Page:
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^{ * }Keywords: grapevine yield, bunch number, berry number, berry mass, seasonal variations

Seasonal or inter-seasonal factors, especially temperature, radiation and water status, have pronounced effects on the fruitfulness and overall yield of grapevine (

Grapevine initiate inflorescence primordia in the summer of the year prior to that in which they flower (Figure 1). This enables us to anticipate potential yield early in the season (

The numbers before the phenology stage represent the Modified E-L system code for growth stages (

The numbers before the phenology stage represent the Modified E-L system code for growth stages (

Yield per hectare is the product of vines per hectare, shoots per vine, inflorescences per shoot, berry number per bunch and berry mass. Grapevines may generally form up to four inflorescences on a shoot (

Berry number per bunch is the product of flowers per inflorescence and percentage of flowers that set fruit. Cool temperatures shortly before budburst can increase the total flower number per shoot (Eltom

Berry fresh mass is strongly linked with seed dry weight, while berry dry weight is more strongly influenced by leaf area to fruit number ratio (Friend

Despite the importance of grapevine yield on various viticultural and winemaking practices, little effort has been made to predict yield (

This study aimed to quantify the relationships between various yield components and climatic conditions during critical periods using a long-term field experiment of

Starting in 2004, data regarding phenology (budburst, flowering and fruit development) and yield per vine, bunch number (from which bunch mass was calculated) and berry mass (from which berry number per bunch was calculated) were collected from Sauvignon blanc vines in four commercial vineyards in Marlborough. Vines planted in rows 2.4 m apart and 1.8 m within each row were cane pruned and trained using vertical shoot positioning (VSP). The lowest fruiting wire was 90 cm from the ground and the top fruiting wire was 110 cm. Foliage wires were used to maintain a tight VSP canopy. Vines were either two-cane or four-cane pruned by the authors, retaining 20 or 40 buds respectively. This helped separate out the seasonal differences in yield from the management effects mainly caused by the buds retained after pruning. Active canopy management was practised throughout the growing seasons, including wire-lifting, canopy trimming and leaf plucking after flowering and before véraison. Vines were trickle irrigated, the timing and volumes determined by the vineyard manager. Pest and diseases were managed using industry protocols (www.nzwine.com/swnz/).

Data were collected from eight replicate plots of four vines (four in recent two seasons), planted between vineyard posts (bays), in each vineyard. Trunk diameters were measured on all vines in eight rows of the vineyards and plots were chosen to represent average size vines. The four chosen vineyards are spread across the predominant vineyard area of Marlborough, namely Upper Brancott (UB) [41.56569 S; 173.85154 E], Western Wairau (WW) [41.51113 S; 173.77012 E], Seaview Awatere (SA) [41.62863 S; 174.12950 E] and Central Rapaura (CR) [41.47617 S; 173.88981 E]. The current dataset contains 15 seasons (2004-2005 to 2018-2019) of phenology and 12 seasons of yield component records (except CR which has records of 15 seasons) for two-cane pruned Sauvignon blanc and 5 seasons of phenology and 13 seasons of yield component records for four-cane pruned Sauvignon blanc (see detailed history records in Supplementary Method S1). One additional vineyard with four seasons (2014-2015 to 2017-2018) of phenology and yield component records for three-cane pruned vines was added, namely Glasneven in the Canterbury region [43.10592 S; 172.74163 E].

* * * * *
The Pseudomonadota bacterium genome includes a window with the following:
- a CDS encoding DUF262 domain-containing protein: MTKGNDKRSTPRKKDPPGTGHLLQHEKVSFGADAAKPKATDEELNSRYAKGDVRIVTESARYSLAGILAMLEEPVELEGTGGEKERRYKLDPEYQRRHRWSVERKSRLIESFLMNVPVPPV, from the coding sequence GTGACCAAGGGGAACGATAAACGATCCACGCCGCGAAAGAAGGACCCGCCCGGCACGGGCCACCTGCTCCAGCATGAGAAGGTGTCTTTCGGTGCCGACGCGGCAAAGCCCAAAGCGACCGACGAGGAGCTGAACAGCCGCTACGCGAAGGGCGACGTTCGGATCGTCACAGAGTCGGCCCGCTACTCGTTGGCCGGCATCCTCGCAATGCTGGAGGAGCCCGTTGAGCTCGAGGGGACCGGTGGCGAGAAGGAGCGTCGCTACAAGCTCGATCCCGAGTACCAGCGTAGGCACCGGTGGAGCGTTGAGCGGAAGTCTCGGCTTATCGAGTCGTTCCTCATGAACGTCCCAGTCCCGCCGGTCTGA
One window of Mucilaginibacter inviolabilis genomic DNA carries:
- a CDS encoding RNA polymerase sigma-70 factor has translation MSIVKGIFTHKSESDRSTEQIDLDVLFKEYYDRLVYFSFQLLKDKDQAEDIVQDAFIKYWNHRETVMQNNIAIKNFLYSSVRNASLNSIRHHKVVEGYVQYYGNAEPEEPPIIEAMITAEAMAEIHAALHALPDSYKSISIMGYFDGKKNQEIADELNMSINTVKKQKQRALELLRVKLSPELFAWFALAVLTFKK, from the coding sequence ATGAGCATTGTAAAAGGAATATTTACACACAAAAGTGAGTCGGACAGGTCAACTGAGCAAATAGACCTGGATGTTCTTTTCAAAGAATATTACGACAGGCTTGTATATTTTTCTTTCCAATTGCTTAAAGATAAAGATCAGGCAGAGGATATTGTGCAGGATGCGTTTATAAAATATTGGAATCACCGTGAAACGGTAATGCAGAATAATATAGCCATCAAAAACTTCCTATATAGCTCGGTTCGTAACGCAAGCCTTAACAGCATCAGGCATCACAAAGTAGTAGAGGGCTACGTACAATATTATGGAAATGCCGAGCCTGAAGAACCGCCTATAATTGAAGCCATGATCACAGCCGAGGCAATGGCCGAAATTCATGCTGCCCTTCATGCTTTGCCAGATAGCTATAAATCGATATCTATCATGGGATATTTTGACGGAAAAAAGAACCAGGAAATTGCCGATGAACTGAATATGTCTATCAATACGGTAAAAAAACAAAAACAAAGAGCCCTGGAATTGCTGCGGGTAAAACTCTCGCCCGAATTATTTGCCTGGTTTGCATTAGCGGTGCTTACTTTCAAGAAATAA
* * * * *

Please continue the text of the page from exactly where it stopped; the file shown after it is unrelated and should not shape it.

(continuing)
Meteorological stations on or close to each site were used to examine the relationship between weather conditions and yield components. Four Marlborough stations were located between 0.1 and 2 km from the observation rows, namely UB [41.54248 S; 173.84736 E], WW [41.51343 S; 173.75983 E], SA [41.62959 S; 174.13096 E] and CR [41.49137 S, 173.8891 E]. Data were available from HortPlus NZ LTD. One National Institute of Water and Atmospheric Research (NIWA) station (Agent Number 26607, 43.06861 S, 172.65346 E) was used for the Waipara observation and was located 8 km from the observation rows. The meteorological stations complied with World Meteorological Organisation specifications, which require weather instruments to be sited in an open area away from buildings and shelter. The temperature and rainfall instruments were calibrated annually and data were downloaded and checked weekly. All stations recorded maximum and minimum daily temperature, rainfall and relative humidity. Radiation was not recorded in UB and CR stations. The radiation records from Blenheim central meteorology station (NIWA Agent Number 12430, 41.49722 S, 173.96292 E) were used for those two sites.

The recorded mean annual rainfall between 2002 and 2019 was 684 mm for UB, 910 mm for WW, 610 mm for SA and 723 mm for CR. The annual Penman evapotranspiration demand was 1022.6 mm according to records from the Blenheim meteorology station. The soil profile texture was loam originating from alluvium for UB and WW, silty loam originating from loess for SA and silty loam over sandy loam originating from alluvium for CR. The soil profile available water ranged from 80 mm to 140 mm per meter across sites and locations within the sites. Seasonal irrigation (mainly during summer) was between 200 mm to 450 mm. Predawn leaf water potential varied from -0.1 to -0.4 MPa during the growing season based on one of our irrigation trials (unpublished). The maximum leaf area per vine was about 7 m^{2 }for two-cane pruned vines and 10 m^{2} for four-cane pruned vines. The yield per vine was about 5 kg for two-cane pruned vines and 7 kg for four-cane pruned vines with significant variations among years and sites.